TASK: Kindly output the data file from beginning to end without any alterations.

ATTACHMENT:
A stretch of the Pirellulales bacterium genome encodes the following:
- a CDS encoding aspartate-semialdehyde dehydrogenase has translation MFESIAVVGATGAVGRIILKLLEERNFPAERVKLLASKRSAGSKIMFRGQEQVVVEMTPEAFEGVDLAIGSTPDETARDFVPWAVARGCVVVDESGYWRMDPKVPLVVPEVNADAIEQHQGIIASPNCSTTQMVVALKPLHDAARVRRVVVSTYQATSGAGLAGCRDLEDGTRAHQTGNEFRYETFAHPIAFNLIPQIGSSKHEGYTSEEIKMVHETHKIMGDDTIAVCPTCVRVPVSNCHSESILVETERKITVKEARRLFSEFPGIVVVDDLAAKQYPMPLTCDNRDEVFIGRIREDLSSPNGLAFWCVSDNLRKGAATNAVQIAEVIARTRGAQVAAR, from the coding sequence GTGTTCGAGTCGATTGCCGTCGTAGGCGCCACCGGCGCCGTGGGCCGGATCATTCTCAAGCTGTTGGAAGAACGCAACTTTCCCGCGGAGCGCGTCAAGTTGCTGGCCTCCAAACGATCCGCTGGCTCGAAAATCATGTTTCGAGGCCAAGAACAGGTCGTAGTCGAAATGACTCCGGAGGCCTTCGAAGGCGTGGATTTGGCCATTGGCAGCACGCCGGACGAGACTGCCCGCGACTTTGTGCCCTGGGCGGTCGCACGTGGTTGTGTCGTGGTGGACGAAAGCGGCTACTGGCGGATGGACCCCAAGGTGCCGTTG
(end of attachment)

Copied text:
A stretch of the Pirellulales bacterium genome encodes the following:
- a CDS encoding aspartate-semialdehyde dehydrogenase has translation MFESIAVVGATGAVGRIILKLLEERNFPAERVKLLASKRSAGSKIMFRGQEQVVVEMTPEAFEGVDLAIGSTPDETARDFVPWAVARGCVVVDESGYWRMDPKVPLVVPEVNADAIEQHQGIIASPNCSTTQMVVALKPLHDAARVRRVVVSTYQATSGAGLAGCRDLEDGTRAHQTGNEFRYETFAHPIAFNLIPQIGSSKHEGYTSEEIKMVHETHKIMGDDTIAVCPTCVRVPVSNCHSESILVETERKITVKEARRLFSEFPGIVVVDDLAAKQYPMPLTCDNRDEVFIGRIREDLSSPNGLAFWCVSDNLRKGAATNAVQIAEVIARTRGAQVAAR, from the coding sequence GTGTTCGAGTCGATTGCCGTCGTAGGCGCCACCGGCGCCGTGGGCCGGATCATTCTCAAGCTGTTGGAAGAACGCAACTTTCCCGCGGAGCGCGTCAAGTTGCTGGCCTCCAAACGATCCGCTGGCTCGAAAATCATGTTTCGAGGCCAAGAACAGGTCGTAGTCGAAATGACTCCGGAGGCCTTCGAAGGCGTGGATTTGGCCATTGGCAGCACGCCGGACGAGACTGCCCGCGACTTTGTGCCCTGGGCGGTCGCACGTGGTTGTGTCGTGGTGGACGAAAGCGGCTACTGGCGGATGGACCCCAAGGTGCCGTTG